Local advocates for high-speed rail want state legislators and other state officials to press ahead with the resurrection of passenger rail service here.
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The rail group emphasizes it's not asking for new money to be raised; it wants 2 percent of the state's transportation budget to be spent on rail planning.
Shifting money toward rail development could be crucial to the state's ability to raise local matches necessary to spend federal funding.
But the resistance is building:
Many Americans soon could see European-style high-speed trains in their backyards, but a wave of Republican gubernatorial victories means the project -- once touted by Transportation Secretary Ray LaHood as a "game changer" -- faces many obstacles ahead.
Last week, the Department of Transportation yanked away nearly $1.2 billion in funds from Wisconsin and Ohio after incoming governors in both states said they would not continue the project, and distributed it to 13 other states where high-speed rail projects are moving forward as planned.
Rail is a legitimate part of our national transportation infrastructure and deserves its place along with highways and airports in the federal funding line. But making high speed rail the kinds of success here that it is in Europe is probelmatic for a lot of reasons, and billions poured into it are likely to be billions wasted. Robert Samuelson of Newsweek has a pretty good handle on why high speed rail is really just por:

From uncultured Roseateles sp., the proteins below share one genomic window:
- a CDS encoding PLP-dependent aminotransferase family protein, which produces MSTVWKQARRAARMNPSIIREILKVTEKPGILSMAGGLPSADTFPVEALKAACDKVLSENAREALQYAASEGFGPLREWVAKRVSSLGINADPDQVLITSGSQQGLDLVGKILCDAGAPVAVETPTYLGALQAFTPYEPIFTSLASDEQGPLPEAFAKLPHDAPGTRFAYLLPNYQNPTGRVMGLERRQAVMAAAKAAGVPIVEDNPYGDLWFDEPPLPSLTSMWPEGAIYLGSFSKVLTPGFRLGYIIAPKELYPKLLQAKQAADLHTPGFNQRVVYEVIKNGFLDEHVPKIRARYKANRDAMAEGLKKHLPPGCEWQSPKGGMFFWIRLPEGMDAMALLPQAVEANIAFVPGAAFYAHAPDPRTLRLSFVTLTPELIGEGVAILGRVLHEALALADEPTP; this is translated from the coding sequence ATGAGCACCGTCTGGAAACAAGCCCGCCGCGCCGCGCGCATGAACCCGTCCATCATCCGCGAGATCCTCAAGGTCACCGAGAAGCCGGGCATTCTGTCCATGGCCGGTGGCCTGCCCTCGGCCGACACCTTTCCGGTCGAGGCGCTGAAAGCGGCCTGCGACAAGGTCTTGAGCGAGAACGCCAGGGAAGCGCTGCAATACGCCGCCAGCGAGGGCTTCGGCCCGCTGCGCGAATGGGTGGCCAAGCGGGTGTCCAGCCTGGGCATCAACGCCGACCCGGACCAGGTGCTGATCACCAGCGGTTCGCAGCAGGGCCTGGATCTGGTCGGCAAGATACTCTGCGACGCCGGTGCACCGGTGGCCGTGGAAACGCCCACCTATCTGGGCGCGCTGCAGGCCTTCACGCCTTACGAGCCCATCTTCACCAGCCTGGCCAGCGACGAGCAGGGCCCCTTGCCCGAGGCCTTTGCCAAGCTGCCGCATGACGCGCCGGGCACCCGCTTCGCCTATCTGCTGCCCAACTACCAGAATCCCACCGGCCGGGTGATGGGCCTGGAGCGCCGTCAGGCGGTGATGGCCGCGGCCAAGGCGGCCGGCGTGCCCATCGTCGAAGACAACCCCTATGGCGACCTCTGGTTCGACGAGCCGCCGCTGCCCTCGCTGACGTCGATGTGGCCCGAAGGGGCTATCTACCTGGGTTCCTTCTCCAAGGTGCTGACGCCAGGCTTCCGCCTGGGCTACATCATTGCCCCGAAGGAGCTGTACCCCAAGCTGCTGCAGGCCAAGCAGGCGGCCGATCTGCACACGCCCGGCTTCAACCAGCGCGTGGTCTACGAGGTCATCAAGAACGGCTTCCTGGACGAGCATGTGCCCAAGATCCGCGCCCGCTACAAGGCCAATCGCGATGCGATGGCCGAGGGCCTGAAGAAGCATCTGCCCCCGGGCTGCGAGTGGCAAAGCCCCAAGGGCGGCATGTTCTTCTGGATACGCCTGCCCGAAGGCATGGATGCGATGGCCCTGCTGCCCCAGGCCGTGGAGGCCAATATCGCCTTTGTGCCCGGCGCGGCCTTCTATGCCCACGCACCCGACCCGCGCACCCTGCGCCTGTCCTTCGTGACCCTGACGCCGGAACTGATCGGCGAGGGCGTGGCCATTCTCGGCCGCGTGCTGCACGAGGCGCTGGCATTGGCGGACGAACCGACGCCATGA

We are prisoners of economic geography. Suburbanization after World War II made most rail travel impractical. From 1950 to 2000, the share of the metropolitan population living in central cities fell from 56 percent to 32 percent, report UCLA economists Leah Platt Boustan and Allison Shertzer. Jobs moved too. Trip origins and destinations are too dispersed to support most rail service. Only in places (Europe, Asia) with greater population densities is high-speed rail potentially attractive.
That subrubanization was made possible in large part because of government policy in promoting highways. Because the government was so succesful with a previous subsidy, in other words, it has made a rail subsidy more impractical.